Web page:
The invention and further advantages will become more apparent from the following description of embodiments when taken in conjunction with the accompanying drawings, in which:

FIG. 1 a schematic longitudinal section of a vortex flow sensor with a cylindrical bluff body;

FIG. 2 is a schematic side view of the cylindrical surface of the bluff body with evenly distributed shallow depressions to roughen the surface;

FIG. 3 is a schematic side view of the cylindrical surface of the bluff body with unevenly distributed shallow depressions to roughen the surface;

FIG. 4 is a schematic cross section of the bluff body with the shallow depressions on only part of the cylindrical surface;

FIG. 5 is a schematic perspective view of a bluff body with a constricted end portion; and

FIG. 6 is a schematic perspective view of a bluff body with a pedestal at one end thereof.

DETAILED DESCRIPTION OF THE DRAWINGS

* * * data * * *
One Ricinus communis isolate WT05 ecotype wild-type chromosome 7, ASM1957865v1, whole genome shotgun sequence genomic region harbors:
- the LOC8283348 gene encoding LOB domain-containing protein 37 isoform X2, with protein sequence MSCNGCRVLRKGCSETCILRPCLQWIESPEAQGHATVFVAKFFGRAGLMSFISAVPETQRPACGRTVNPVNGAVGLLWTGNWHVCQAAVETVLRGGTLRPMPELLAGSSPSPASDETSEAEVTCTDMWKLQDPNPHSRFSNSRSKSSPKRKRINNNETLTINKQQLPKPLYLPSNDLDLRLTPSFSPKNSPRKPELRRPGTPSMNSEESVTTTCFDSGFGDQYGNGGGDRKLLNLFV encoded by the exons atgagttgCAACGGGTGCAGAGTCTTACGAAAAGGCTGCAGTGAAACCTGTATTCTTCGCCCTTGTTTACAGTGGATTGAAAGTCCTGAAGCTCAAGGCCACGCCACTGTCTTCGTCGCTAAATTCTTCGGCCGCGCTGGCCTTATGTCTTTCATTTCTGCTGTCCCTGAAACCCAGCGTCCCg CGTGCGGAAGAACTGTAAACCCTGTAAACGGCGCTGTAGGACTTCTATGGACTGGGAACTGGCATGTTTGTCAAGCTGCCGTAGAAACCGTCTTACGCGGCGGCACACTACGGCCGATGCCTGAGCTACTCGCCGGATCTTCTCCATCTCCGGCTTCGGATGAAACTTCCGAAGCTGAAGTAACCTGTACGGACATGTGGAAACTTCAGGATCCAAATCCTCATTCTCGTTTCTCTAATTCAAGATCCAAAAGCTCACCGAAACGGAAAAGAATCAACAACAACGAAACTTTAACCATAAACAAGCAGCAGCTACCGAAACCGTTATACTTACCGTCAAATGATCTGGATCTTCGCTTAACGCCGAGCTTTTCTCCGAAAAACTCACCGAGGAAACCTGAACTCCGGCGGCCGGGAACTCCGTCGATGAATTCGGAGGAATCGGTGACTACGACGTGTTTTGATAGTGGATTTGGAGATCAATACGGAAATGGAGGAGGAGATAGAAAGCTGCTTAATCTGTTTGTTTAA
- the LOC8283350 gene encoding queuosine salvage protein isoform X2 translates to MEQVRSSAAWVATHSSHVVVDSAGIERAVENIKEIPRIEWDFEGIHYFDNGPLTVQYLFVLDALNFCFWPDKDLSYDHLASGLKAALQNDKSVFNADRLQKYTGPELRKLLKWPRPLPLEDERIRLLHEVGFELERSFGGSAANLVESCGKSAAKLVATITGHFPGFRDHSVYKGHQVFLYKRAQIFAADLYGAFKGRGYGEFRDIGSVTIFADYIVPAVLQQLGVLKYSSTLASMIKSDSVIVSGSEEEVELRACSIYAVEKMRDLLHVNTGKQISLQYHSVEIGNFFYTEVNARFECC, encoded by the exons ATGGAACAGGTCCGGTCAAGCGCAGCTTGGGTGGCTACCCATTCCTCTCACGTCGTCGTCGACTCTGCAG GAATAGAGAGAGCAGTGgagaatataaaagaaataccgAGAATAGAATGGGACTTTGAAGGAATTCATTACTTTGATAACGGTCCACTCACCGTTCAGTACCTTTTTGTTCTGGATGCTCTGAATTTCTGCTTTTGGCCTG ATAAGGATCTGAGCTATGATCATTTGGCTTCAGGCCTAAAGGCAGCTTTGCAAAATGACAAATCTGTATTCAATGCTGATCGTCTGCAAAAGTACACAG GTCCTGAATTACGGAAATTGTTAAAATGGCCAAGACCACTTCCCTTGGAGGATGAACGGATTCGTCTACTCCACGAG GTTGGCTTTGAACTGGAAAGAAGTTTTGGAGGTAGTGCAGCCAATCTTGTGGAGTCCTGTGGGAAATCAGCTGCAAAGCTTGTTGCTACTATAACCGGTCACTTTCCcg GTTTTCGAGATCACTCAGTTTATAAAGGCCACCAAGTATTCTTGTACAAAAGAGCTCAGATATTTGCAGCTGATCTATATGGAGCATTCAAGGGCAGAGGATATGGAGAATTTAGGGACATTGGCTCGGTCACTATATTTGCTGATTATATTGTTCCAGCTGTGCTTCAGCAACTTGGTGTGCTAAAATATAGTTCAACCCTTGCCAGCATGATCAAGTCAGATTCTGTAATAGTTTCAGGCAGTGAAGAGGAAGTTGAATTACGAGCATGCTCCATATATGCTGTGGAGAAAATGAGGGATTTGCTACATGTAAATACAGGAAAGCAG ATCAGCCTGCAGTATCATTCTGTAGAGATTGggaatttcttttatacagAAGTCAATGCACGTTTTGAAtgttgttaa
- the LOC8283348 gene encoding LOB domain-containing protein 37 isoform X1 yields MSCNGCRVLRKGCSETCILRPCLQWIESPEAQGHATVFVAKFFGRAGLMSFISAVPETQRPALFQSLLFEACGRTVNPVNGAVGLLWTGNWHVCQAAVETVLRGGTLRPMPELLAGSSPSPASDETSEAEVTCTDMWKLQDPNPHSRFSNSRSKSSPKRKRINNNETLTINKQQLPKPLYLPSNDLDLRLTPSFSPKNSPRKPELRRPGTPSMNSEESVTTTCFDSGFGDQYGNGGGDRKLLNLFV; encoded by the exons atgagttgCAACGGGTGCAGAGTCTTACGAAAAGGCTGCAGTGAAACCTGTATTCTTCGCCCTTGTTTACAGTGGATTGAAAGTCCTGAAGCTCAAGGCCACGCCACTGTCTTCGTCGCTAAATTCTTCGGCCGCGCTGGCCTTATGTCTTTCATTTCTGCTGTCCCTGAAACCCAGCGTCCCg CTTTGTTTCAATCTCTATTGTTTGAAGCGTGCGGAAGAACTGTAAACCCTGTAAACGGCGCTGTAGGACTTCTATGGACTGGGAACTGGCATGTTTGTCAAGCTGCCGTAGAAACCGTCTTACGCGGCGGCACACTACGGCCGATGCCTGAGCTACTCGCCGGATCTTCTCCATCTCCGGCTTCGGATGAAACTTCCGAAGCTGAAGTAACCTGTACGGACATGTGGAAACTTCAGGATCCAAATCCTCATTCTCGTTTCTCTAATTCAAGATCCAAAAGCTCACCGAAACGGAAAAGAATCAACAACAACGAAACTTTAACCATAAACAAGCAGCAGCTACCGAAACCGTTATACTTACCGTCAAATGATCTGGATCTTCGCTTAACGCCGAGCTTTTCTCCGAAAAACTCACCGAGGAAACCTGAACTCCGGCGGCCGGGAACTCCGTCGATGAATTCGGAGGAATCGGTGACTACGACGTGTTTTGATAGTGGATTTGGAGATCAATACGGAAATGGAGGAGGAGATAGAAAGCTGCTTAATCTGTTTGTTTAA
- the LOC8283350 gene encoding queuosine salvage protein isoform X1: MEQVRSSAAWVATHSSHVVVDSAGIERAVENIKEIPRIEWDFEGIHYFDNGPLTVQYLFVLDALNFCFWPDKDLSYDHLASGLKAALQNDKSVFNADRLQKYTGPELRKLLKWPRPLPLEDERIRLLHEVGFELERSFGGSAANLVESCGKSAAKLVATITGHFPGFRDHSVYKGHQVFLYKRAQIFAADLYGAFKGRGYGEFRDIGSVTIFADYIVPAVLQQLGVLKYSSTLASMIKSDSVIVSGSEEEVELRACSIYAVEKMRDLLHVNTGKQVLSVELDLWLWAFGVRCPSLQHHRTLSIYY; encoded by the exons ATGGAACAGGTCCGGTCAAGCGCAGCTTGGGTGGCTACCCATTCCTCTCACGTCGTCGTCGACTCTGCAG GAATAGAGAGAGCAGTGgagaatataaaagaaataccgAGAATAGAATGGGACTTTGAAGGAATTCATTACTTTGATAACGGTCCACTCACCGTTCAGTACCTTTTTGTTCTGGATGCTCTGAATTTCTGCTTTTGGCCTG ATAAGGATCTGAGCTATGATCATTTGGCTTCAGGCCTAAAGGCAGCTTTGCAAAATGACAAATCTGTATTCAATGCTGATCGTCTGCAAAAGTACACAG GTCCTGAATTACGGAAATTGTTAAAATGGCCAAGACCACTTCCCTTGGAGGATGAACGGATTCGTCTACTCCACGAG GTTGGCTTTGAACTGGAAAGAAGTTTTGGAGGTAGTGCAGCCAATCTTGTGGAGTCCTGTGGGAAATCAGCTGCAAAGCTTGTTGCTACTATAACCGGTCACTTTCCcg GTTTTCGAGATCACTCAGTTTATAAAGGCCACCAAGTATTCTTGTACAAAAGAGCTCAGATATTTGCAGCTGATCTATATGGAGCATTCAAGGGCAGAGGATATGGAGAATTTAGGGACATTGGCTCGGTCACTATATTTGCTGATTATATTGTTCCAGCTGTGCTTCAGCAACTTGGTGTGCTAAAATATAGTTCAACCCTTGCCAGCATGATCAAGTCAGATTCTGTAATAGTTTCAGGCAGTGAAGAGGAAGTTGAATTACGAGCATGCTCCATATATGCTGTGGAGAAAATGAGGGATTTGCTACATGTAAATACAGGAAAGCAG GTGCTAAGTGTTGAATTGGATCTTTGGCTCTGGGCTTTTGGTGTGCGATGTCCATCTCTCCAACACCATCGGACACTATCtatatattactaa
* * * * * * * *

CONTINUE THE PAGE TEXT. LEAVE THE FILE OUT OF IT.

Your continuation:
Referring to FIG. 1, an embodiment of a vortex flow sensor 1 is shown in a schematic longitudinal section. It comprises a measuring tube 2, through which a fluid to be measured, e.g., a liquid, a gas, or a vapor, particularly water vapor, flows in a predetermined direction, as indicated by arrow 3.

In the measuring tube 2 a bluff body 4 is fixed, particularly by being welded to the inner surface of the measuring tube. The bluff body 4 serves to generate Karman vortices and is cylindrical. It is circular in section, and according to the invention, its surface 41 is roughened, i.e., it has a predeterminable roughness. The latter is not yet shown in FIG. 1 to simplify the illustration.